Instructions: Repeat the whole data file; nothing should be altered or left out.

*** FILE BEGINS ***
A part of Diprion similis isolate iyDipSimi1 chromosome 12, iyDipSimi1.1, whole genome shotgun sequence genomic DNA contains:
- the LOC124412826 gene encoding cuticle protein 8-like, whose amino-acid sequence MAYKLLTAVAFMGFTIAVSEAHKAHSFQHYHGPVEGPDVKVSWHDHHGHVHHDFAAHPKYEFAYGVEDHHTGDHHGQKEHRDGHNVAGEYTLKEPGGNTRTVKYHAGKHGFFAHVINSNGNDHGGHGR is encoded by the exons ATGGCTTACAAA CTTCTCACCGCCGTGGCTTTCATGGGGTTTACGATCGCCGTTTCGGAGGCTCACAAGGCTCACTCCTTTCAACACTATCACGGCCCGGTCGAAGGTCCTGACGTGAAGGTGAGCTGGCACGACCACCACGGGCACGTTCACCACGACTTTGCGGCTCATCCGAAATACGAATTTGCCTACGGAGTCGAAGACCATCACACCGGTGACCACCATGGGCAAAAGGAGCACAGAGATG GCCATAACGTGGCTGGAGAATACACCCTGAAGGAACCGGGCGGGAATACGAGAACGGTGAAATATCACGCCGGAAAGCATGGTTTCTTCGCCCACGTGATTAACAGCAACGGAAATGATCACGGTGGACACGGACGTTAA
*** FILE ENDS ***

A part of Diprion similis isolate iyDipSimi1 chromosome 12, iyDipSimi1.1, whole genome shotgun sequence genomic DNA contains:
- the LOC124412826 gene encoding cuticle protein 8-like, whose amino-acid sequence MAYKLLTAVAFMGFTIAVSEAHKAHSFQHYHGPVEGPDVKVSWHDHHGHVHHDFAAHPKYEFAYGVEDHHTGDHHGQKEHRDGHNVAGEYTLKEPGGNTRTVKYHAGKHGFFAHVINSNGNDHGGHGR is encoded by the exons ATGGCTTACAAA CTTCTCACCGCCGTGGCTTTCATGGGGTTTACGATCGCCGTTTCGGAGGCTCACAAGGCTCACTCCTTTCAACACTATCACGGCCCGGTCGAAGGTCCTGACGTGAAGGTGAGCTGGCACGACCACCACGGGCACGTTCACCACGACTTTGCGGCTCATCCGAAATACGAATTTGCCTACGGAGTCGAAGACCATCACACCGGTGACCACCATGGGCAAAAGGAGCACAGAGATG GCCATAACGTGGCTGGAGAATACACCCTGAAGGAACCGGGCGGGAATACGAGAACGGTGAAATATCACGCCGGAAAGCATGGTTTCTTCGCCCACGTGATTAACAGCAACGGAAATGATCACGGTGGACACGGACGTTAA